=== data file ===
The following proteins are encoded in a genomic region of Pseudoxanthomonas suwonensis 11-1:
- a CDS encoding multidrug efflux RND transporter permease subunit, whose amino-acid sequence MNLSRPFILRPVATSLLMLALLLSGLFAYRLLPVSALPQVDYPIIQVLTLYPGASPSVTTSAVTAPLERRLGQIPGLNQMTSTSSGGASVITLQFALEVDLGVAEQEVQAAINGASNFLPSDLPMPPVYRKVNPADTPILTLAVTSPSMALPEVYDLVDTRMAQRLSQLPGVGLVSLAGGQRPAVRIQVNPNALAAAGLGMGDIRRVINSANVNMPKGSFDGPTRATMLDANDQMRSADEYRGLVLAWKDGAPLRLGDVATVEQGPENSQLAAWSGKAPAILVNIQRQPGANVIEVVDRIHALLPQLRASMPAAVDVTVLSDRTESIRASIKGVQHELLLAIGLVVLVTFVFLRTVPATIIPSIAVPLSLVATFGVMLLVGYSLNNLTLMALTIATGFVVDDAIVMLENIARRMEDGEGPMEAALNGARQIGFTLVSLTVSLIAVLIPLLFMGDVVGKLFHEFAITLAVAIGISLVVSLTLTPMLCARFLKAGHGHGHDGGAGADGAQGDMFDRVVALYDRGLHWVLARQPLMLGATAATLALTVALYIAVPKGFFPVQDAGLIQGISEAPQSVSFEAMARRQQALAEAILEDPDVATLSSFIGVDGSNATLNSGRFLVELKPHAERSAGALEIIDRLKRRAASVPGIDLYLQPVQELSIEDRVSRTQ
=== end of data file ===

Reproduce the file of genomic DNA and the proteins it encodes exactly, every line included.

The following proteins are encoded in a genomic region of Pseudoxanthomonas suwonensis 11-1:
- a CDS encoding multidrug efflux RND transporter permease subunit, whose amino-acid sequence MNLSRPFILRPVATSLLMLALLLSGLFAYRLLPVSALPQVDYPIIQVLTLYPGASPSVTTSAVTAPLERRLGQIPGLNQMTSTSSGGASVITLQFALEVDLGVAEQEVQAAINGASNFLPSDLPMPPVYRKVNPADTPILTLAVTSPSMALPEVYDLVDTRMAQRLSQLPGVGLVSLAGGQRPAVRIQVNPNALAAAGLGMGDIRRVINSANVNMPKGSFDGPTRATMLDANDQMRSADEYRGLVLAWKDGAPLRLGDVATVEQGPENSQLAAWSGKAPAILVNIQRQPGANVIEVVDRIHALLPQLRASMPAAVDVTVLSDRTESIRASIKGVQHELLLAIGLVVLVTFVFLRTVPATIIPSIAVPLSLVATFGVMLLVGYSLNNLTLMALTIATGFVVDDAIVMLENIARRMEDGEGPMEAALNGARQIGFTLVSLTVSLIAVLIPLLFMGDVVGKLFHEFAITLAVAIGISLVVSLTLTPMLCARFLKAGHGHGHDGGAGADGAQGDMFDRVVALYDRGLHWVLARQPLMLGATAATLALTVALYIAVPKGFFPVQDAGLIQGISEAPQSVSFEAMARRQQALAEAILEDPDVATLSSFIGVDGSNATLNSGRFLVELKPHAERSAGALEIIDRLKRRAASVPGIDLYLQPVQELSIEDRVSRTQ